• You might also want to explain why the antenna instructions in the pifm README don't answer your question. – Phil Frost - W8II Mar 17 '17 at 12:39

To be legal, you will need a low-pass or FM band-pass filter between the Pi's digital output and any antenna. Otherwise, the antenna will also be transmitting at a bunch of harmonic frequencies well outside your intended band (into multiple higher frequency bands at 2X, 3X, 4X, 5X, etc. your intended FM frequency.)

Added: This is because periodic digital waveforms (produced by digital IO pins) contain lots of energy at lots of harmonic frequencies (Fourier's theorem).

Also, see this question: Super-low-tech VHF low-pass filter construction?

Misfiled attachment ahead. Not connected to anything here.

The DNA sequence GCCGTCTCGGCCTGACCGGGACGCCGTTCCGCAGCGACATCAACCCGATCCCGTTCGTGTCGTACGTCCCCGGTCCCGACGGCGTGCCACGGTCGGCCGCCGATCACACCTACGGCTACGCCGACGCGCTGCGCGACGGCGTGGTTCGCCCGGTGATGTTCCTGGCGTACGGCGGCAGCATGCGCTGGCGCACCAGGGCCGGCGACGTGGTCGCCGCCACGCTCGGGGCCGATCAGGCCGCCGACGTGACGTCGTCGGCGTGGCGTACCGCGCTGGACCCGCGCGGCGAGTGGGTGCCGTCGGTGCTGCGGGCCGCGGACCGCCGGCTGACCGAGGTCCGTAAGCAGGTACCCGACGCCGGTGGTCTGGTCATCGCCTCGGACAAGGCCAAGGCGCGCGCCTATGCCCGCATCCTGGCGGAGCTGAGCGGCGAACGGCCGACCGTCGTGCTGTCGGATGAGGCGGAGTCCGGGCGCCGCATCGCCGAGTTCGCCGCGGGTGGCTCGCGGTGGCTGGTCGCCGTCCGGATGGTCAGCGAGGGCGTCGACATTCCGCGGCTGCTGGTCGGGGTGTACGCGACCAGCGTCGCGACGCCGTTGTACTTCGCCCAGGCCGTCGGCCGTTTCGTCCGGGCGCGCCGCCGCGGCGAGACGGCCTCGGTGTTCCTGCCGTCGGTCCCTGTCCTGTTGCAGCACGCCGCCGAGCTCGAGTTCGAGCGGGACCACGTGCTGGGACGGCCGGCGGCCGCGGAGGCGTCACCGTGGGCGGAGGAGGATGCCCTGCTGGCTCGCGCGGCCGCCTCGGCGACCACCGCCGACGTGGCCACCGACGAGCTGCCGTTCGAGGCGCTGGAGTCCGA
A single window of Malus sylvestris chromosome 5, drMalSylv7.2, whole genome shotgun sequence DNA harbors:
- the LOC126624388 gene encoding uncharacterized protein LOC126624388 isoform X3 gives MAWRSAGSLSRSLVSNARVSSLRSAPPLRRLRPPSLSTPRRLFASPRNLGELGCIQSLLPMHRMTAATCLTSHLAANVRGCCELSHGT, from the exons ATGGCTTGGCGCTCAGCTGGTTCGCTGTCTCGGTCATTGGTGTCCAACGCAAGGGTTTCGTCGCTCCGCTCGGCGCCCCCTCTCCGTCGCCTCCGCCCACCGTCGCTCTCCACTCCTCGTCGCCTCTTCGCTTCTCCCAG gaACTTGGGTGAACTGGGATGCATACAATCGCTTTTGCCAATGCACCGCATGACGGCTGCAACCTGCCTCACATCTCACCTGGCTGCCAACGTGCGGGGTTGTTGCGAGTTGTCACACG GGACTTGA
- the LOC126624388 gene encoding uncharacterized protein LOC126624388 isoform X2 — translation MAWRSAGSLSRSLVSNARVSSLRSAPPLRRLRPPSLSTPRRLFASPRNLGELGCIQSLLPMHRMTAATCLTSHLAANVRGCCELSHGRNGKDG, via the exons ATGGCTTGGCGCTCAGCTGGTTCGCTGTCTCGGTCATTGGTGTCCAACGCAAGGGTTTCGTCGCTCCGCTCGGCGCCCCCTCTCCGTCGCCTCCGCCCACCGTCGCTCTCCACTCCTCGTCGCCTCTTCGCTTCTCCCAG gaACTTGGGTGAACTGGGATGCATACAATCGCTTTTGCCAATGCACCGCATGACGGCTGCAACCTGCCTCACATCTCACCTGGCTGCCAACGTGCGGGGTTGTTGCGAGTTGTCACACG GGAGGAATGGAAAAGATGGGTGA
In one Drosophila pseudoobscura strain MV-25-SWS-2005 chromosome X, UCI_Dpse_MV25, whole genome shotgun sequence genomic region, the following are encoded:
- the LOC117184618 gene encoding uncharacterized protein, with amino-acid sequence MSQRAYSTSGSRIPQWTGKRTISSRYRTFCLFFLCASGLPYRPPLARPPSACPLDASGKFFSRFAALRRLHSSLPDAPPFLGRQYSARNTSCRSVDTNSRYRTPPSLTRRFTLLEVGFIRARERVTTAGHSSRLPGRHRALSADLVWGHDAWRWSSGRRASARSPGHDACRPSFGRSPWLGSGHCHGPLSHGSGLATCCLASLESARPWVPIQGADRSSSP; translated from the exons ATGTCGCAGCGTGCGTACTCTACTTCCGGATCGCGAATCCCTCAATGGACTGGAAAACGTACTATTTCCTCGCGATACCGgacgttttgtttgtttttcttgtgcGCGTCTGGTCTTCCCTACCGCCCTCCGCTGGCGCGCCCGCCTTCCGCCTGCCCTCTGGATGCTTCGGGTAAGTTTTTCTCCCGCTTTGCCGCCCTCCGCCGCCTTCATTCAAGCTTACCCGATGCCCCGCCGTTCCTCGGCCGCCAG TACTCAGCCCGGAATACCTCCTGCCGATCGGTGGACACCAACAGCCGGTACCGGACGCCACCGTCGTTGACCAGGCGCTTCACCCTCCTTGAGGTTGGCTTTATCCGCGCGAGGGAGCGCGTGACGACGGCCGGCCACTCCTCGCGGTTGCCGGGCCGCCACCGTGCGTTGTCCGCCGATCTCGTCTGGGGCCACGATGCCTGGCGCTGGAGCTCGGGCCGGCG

Added #2: Given that the current output of a Pi's 3.3V GPIO pin is recommended to be kept below somewhere between 3 mA to 16 mA (depending on how many other GPIO outputs are being used), an impedance (resistor or ?) of somewhere in the range of 220 Ohms to 1.5k Ohms might be required somewhere in the matching network between the output and a 50 Ohm antenna load.

• This doesn't really answer the question, which is about matching to a suitable antenna. (Which could even incorporate a filter!) – Kevin Reid AG6YO Mar 18 '17 at 16:09
• I interpret "best" to include "legal". And, yes, a proper (legal) filter could also include a proper match. – hotpaw2 Mar 18 '17 at 16:45
• Yes, but you don't at all answer the aspects of matching and antenna design which were actually asked about. This answer is incomplete. – Kevin Reid AG6YO Mar 18 '17 at 17:29